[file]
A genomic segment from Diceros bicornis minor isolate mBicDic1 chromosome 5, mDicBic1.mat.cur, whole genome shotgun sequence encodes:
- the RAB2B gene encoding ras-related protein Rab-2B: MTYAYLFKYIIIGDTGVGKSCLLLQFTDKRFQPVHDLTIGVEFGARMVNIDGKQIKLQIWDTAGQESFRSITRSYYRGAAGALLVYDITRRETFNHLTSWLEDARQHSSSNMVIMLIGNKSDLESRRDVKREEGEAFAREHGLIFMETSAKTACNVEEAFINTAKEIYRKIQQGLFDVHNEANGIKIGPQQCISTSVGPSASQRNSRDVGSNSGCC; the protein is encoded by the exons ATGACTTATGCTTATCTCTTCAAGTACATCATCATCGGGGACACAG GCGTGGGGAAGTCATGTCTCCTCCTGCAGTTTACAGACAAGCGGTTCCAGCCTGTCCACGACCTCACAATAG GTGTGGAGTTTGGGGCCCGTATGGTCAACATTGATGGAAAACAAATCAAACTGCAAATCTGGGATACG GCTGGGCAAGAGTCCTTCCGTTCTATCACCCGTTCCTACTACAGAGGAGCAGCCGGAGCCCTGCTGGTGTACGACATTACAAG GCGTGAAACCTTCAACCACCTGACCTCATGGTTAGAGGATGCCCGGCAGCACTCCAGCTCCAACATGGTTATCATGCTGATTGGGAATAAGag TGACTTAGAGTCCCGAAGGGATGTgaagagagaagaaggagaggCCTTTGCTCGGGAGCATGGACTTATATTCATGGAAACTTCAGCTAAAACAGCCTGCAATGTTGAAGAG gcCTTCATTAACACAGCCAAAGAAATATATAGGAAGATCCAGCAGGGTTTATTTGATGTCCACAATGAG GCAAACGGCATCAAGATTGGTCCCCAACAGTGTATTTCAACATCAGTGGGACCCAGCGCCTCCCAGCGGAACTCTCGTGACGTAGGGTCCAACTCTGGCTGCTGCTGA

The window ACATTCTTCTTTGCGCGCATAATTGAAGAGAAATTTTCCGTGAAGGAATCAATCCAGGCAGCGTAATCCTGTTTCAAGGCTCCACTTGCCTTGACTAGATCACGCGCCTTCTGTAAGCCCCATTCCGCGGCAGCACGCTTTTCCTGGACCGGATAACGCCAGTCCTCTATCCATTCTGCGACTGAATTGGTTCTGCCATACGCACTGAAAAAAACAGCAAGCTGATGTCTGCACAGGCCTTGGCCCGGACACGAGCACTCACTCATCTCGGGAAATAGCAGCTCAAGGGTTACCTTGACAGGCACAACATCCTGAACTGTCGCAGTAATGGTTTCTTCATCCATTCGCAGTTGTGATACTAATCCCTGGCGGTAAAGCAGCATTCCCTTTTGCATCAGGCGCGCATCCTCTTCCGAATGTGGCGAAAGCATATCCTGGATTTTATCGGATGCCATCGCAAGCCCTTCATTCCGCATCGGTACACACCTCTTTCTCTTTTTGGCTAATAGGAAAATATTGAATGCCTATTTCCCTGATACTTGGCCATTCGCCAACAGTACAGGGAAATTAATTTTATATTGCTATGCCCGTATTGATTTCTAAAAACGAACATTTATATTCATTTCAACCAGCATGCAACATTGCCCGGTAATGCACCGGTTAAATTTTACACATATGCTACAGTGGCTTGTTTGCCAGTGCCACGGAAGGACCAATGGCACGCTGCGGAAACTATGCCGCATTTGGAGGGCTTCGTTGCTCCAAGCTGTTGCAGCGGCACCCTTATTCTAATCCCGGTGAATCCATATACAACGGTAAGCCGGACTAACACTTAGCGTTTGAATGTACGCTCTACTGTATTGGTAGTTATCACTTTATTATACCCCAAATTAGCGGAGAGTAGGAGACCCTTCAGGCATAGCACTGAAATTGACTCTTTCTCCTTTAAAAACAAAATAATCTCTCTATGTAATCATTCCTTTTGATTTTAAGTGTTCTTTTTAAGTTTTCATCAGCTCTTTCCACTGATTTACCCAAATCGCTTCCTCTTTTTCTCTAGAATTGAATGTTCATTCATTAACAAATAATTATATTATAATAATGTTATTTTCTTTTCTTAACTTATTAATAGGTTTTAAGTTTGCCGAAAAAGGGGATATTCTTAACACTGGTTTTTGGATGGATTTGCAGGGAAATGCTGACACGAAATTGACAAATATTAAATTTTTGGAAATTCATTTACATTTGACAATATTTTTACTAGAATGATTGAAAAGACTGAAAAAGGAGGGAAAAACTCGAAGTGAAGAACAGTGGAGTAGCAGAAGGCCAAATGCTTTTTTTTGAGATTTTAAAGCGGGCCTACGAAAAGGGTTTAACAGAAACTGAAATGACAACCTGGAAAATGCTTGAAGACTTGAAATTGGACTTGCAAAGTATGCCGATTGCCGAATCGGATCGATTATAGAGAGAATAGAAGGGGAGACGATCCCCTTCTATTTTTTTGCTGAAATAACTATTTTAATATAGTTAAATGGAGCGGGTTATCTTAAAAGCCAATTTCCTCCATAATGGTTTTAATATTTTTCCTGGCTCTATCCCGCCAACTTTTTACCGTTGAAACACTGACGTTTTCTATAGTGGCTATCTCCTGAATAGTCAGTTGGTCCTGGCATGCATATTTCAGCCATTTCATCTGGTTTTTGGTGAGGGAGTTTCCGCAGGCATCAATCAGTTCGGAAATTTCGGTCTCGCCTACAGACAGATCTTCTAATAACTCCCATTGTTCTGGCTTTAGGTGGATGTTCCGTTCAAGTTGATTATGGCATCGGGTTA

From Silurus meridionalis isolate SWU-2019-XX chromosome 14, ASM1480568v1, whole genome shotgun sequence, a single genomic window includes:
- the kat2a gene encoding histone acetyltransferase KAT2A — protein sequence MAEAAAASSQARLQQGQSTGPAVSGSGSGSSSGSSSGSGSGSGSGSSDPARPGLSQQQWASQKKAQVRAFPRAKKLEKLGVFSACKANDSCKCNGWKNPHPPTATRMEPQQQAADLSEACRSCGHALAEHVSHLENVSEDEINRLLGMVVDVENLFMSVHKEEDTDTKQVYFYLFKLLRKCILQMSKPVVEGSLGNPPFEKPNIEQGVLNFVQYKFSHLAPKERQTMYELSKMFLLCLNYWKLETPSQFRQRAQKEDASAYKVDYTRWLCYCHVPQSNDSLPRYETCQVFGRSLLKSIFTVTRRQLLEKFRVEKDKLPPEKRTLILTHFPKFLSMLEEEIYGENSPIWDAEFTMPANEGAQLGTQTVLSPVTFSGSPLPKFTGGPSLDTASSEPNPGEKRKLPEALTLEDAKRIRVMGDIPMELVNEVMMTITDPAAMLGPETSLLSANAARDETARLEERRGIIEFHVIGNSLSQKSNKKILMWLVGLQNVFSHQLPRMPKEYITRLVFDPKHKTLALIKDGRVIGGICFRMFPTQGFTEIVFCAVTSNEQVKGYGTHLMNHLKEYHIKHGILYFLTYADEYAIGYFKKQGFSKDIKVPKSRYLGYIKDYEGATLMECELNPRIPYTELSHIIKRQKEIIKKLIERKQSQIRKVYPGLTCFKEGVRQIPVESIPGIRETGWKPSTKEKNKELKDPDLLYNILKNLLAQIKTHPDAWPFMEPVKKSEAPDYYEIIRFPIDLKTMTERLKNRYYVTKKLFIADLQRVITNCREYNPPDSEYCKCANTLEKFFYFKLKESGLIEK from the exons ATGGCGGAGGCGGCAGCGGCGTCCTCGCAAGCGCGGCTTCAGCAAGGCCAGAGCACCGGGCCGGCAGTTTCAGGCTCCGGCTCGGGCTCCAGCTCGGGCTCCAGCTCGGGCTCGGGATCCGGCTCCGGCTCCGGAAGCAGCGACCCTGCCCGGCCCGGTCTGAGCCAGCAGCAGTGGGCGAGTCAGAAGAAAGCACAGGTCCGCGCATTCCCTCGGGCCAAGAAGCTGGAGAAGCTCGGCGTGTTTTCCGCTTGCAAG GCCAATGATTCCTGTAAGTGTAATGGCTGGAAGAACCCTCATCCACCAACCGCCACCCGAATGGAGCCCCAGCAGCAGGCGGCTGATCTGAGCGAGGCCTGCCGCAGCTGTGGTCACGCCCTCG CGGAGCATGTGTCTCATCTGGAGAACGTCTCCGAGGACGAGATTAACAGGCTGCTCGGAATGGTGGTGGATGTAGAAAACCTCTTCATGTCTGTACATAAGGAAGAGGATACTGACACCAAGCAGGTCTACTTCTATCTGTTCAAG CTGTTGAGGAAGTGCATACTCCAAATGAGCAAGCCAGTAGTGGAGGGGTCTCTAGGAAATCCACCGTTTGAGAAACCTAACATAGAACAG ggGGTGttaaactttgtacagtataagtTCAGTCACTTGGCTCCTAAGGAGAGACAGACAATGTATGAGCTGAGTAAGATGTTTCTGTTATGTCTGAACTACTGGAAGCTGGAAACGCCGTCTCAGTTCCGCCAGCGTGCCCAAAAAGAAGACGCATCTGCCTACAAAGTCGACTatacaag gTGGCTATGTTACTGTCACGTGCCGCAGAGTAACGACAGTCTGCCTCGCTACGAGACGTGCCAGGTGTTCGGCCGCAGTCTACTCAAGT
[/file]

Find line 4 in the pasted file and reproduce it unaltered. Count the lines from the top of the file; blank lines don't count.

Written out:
From Silurus meridionalis isolate SWU-2019-XX chromosome 14, ASM1480568v1, whole genome shotgun sequence, a single genomic window includes: